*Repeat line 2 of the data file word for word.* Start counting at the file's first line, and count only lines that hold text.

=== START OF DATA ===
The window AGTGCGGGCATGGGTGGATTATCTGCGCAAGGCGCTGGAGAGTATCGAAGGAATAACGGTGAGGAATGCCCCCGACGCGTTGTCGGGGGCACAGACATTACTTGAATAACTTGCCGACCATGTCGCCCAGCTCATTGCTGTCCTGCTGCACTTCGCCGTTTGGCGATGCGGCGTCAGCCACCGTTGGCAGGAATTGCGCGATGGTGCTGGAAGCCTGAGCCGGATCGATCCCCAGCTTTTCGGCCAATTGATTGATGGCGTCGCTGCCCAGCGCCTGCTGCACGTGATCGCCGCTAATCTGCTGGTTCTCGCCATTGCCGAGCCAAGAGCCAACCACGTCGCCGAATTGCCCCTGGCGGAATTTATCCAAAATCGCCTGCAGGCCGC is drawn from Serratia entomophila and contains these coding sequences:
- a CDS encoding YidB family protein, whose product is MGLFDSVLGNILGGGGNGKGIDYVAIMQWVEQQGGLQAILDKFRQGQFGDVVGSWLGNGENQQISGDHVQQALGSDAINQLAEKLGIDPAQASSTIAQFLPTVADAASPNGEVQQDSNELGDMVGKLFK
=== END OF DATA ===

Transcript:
- a CDS encoding YidB family protein, whose product is MGLFDSVLGNILGGGGNGKGIDYVAIMQWVEQQGGLQAILDKFRQGQFGDVVGSWLGNGENQQISGDHVQQALGSDAINQLAEKLGIDPAQASSTIAQFLPTVADAASPNGEVQQDSNELGDMVGKLFK